China Linked Hackers Hit Amnesty
International Hong Kong with APT
April 29, 2019
International Hong Kong can reveal it has been the target of a
sophisticated state-sponsored cyber-attack, consistent with those
carried out by hostile groups linked to the Chinese government.
The cyber-attack was first detected on 15 March 2019, when
state-of-the-art security monitoring tools detected suspicious activity
on Amnesty International Hong Kong’s local IT systems. Cyber security
experts took immediate action to protect the systems and to commence an
investigation into the attack.
The initial findings reveal the attacks were perpetrated using tools and
techniques associated with specific advanced persistent threat groups (APTs).
Cyber forensic experts were able to establish links between the
infrastructure used in this attack and previously reported APT campaigns
associated with the Chinese government.
“This sophisticated cyber-attack underscores the dangers posed by
state-sponsored hacking and the need to be ever vigilant to the risk of
such attacks. We refuse to be intimidated by this outrageous attempt to
harvest information and obstruct our human rights work,” said Man-kei
Tam, Director of Amnesty International Hong Kong.
“The privacy and safety of all those we work with remains our priority.
We took swift action to secure our systems and have provided guidance to
help individuals ensure their personal data is protected.”
When the attack was detected, Amnesty International immediately set up a
global taskforce to address the threat, which included mobilizing cyber
forensic investigators and security experts.
The first phase of the investigation found extensive evidence that the
perpetrators belonged to a known APT group, utilizing tactics,
techniques and procedures consistent with a well-developed adversary.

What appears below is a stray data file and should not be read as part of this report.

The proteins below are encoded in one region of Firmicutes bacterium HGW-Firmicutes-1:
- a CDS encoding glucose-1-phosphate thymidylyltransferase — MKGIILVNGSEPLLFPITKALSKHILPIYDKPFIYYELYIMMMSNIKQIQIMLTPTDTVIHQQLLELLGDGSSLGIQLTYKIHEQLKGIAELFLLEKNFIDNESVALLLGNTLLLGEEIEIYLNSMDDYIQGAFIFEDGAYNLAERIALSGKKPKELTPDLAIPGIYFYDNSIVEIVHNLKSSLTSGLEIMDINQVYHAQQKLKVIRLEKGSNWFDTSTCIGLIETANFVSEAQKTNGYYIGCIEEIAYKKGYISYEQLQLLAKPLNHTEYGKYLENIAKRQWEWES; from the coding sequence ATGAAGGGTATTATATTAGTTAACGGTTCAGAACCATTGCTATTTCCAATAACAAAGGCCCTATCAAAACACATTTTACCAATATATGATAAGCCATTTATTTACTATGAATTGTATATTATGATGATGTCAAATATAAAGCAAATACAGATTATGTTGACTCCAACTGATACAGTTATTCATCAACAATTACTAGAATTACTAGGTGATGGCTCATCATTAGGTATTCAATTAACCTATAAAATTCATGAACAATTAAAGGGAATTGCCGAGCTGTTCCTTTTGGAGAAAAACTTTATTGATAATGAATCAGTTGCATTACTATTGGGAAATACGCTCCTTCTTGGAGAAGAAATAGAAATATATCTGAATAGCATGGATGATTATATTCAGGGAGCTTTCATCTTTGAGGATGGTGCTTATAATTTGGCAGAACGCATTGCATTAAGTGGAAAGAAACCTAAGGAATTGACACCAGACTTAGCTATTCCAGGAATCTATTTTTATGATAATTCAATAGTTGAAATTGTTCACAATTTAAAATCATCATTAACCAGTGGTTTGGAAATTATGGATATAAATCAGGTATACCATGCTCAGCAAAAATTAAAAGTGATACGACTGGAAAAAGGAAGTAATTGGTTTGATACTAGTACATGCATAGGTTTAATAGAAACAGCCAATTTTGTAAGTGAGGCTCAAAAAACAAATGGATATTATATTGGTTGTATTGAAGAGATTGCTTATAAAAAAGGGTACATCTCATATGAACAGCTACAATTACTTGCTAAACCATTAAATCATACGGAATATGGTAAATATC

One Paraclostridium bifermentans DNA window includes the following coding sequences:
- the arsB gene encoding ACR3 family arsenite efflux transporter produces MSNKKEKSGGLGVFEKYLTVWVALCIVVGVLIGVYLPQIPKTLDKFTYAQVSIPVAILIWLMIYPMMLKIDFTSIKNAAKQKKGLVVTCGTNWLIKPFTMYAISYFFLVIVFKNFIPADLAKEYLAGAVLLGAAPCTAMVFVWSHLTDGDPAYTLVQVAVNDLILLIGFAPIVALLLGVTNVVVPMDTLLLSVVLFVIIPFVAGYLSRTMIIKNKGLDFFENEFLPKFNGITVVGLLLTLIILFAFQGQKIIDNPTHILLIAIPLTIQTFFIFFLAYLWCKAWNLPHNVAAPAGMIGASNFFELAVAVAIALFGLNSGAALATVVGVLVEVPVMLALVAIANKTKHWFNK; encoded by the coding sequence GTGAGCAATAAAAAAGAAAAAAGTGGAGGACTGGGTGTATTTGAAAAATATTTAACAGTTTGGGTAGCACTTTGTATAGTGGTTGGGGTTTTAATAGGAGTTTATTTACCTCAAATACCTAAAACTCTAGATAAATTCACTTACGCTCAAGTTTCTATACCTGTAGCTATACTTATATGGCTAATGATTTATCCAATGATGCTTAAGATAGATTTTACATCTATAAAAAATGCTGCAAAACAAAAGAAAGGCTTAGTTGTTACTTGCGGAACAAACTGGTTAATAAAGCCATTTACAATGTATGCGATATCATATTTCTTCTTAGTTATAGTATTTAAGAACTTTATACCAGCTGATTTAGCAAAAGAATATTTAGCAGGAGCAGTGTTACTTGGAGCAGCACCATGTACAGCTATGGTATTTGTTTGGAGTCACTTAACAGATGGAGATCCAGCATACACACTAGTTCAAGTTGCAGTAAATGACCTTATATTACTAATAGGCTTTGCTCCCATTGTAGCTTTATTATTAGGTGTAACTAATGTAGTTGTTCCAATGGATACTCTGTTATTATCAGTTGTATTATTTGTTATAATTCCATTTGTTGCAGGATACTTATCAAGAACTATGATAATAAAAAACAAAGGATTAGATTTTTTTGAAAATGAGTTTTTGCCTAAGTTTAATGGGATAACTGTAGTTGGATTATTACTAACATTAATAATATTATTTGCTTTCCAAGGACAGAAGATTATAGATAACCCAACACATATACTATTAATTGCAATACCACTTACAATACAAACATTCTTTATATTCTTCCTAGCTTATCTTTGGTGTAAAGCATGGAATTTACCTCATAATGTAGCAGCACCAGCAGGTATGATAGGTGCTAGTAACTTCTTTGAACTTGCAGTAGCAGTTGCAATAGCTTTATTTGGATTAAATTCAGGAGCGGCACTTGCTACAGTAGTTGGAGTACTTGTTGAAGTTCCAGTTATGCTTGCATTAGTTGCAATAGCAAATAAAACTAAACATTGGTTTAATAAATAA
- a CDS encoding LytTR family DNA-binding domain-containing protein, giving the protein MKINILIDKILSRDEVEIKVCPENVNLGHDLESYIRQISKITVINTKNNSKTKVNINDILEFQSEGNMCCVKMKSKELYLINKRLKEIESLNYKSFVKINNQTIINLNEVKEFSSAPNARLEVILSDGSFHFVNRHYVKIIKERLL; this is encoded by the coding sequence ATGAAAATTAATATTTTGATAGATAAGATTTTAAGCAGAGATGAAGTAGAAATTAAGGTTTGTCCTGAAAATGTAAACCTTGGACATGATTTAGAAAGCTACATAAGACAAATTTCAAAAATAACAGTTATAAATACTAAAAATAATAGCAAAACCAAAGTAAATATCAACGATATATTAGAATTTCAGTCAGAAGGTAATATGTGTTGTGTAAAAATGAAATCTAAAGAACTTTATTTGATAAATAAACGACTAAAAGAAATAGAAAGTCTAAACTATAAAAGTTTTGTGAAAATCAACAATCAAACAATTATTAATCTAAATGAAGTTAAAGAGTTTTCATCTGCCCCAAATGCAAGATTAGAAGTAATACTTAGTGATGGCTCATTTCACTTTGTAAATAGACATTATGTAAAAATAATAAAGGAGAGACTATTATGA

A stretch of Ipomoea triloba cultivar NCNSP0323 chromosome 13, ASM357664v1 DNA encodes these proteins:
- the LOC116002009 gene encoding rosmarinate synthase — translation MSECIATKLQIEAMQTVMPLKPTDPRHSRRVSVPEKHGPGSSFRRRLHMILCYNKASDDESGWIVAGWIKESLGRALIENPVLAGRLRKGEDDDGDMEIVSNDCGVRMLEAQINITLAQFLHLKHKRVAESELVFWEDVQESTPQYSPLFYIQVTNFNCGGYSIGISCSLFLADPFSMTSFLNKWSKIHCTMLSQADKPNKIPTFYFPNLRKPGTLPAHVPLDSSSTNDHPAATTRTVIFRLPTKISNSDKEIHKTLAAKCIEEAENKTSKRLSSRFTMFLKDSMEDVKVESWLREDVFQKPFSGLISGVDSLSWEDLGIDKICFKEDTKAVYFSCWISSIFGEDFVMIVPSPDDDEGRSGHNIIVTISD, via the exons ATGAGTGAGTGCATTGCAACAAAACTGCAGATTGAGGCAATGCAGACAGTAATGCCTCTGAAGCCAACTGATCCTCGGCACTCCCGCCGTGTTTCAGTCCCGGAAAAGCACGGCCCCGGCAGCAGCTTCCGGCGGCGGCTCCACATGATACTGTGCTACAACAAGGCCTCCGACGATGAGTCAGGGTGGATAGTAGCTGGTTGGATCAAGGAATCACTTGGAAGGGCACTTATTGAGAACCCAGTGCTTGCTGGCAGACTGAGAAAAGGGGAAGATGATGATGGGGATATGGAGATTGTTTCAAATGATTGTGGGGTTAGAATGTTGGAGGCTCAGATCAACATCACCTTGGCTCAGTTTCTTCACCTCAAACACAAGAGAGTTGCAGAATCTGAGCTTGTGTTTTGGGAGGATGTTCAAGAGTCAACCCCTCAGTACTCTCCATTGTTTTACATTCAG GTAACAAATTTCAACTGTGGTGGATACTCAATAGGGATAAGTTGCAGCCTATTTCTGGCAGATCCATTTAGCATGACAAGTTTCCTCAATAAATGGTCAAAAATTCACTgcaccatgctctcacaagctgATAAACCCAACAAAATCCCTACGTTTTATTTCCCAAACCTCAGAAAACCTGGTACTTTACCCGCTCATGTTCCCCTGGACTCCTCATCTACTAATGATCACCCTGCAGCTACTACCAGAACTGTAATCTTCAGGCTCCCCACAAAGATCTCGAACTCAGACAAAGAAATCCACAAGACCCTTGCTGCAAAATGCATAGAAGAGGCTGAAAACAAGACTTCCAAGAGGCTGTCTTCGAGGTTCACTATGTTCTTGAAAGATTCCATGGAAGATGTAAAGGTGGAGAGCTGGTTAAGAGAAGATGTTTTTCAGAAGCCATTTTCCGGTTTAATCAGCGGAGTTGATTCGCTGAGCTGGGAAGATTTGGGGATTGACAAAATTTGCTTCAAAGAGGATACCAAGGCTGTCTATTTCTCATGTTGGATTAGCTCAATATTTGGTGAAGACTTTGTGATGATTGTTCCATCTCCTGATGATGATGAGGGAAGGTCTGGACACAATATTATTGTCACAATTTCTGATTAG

Amnesty International is unable to give exact details of the areas
targeted or the precise nature of the attack as the investigation is
still ongoing. A technical report including indicators of compromise
will be released when the investigation has concluded.
The organization has contacted all individuals whose details may have
been put at risk and is providing additional guidance to further ensure
their data is secure. Hong Kong’s Office of the Privacy Commissioner for
Personal Data has also been notified of the cyber-attack.
“We take the privacy of our supporters’ information extremely seriously.
We have contacted all individuals whose details may have been put at
risk and urge anyone concerned to get in touch,” said Man-kei Tam.
cyber-attack occurred at a time when Chinese authorities are hindering
cooperation between international and domestic NGOs, and are continuing
to target human rights activists, journalists, lawyers and academics
both abroad and at home.
In 2017, a new foreign NGO management law came into effect which gives
oversight to police to manage the activities of foreign NGOs working
with Chinese civil society and allows authorities to restrict the work
of, and even prosecute, human rights defenders.
Governments across the world are increasingly using new forms of
surveillance to target human rights activists and journalists. Amnesty
International has exposed vast and well-orchestrated digital attacks
against activists and journalists in countries such as Qatar, Azerbaijan
and Pakistan. In August 2018, Amnesty revealed a targeted surveillance
attempt on one of our staff members.